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Newly discovered gene variant linked to protection against abdominal obesity

American researchers believe they have identified a rare gene mutation that protects against abdominal obesity and metabolic syndrome. The ambition is that the discovery will lead to new treatments that can help reduce the risk of type 2 diabetes and coronary artery disease.

Drug developer Alnylam and its partners have found the mutation in the so-called INHBE gene and have investigated its significance.

The findings are based on sequencing data from over 360,000 individuals in the UK Biobank and they have been published in Nature Communications. According to the study, the mutation in the gene, which is detectable in the liver, was found in every 587th person in the database and was a factor that contributed to a healthier distribution of body fat.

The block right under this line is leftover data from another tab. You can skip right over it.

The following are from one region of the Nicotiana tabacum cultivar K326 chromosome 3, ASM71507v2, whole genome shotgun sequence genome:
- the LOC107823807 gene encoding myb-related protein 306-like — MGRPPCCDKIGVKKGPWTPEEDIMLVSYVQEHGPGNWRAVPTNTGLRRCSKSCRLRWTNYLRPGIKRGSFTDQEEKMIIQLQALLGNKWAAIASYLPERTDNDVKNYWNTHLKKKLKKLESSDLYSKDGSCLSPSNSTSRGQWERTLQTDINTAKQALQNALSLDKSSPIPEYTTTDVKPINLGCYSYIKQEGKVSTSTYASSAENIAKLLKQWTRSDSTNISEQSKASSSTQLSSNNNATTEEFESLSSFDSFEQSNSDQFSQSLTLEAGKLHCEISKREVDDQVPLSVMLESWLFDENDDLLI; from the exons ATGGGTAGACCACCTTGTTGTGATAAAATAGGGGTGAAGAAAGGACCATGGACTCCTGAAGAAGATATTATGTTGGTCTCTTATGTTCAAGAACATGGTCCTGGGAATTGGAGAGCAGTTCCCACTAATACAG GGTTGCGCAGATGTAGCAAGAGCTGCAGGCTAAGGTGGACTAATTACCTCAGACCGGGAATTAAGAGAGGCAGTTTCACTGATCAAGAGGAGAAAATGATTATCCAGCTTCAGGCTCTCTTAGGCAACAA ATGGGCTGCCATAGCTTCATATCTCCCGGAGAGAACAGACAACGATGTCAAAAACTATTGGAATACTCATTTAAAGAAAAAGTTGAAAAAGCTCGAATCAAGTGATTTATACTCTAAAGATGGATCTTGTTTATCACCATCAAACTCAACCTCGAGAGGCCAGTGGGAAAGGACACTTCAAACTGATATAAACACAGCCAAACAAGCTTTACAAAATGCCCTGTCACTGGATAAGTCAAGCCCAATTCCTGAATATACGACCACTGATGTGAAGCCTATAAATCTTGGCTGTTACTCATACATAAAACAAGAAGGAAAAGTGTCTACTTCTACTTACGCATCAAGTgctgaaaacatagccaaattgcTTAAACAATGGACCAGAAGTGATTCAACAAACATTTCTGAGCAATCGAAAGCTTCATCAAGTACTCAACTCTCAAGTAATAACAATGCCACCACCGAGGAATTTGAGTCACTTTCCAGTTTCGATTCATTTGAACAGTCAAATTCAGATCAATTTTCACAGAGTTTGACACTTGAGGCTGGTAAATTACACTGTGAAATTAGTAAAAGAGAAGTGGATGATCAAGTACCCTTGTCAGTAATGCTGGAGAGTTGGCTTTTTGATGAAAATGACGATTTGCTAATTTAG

The researchers also studied the livers of monkeys with and without obesity and found a higher level of INHBE in the obese monkeys.

Alnylam now hopes that by “switching off” the gene, the risk of abdominal obesity can be reduced, and thus also of the sequelae that can be caused by obesity. In a comment, the company states that it is now testing its hypothesis to develop a drug candidate that targets the gene.

Professor Peter Arner at the Karolinska Institute in Huddinge, who has researched genes and obesity for several decades, has read the study.

“It is a well-made study based on a large amount of material. However, it is difficult to say what it means for understanding abdominal obesity and how to treat it. They may be right, but long-term studies are needed to draw safe conclusions,” he tells Life Science Sweden.

Peter Arner does not think that the study itself provides any clear evidence that the INHBE gene is a realistic treatment target to reduce the risk of abdominal obesity.

“The data is good, but the interpretation is slightly over-optimistic, I think.”

Artikeln är en del av vårt tema om News in English.

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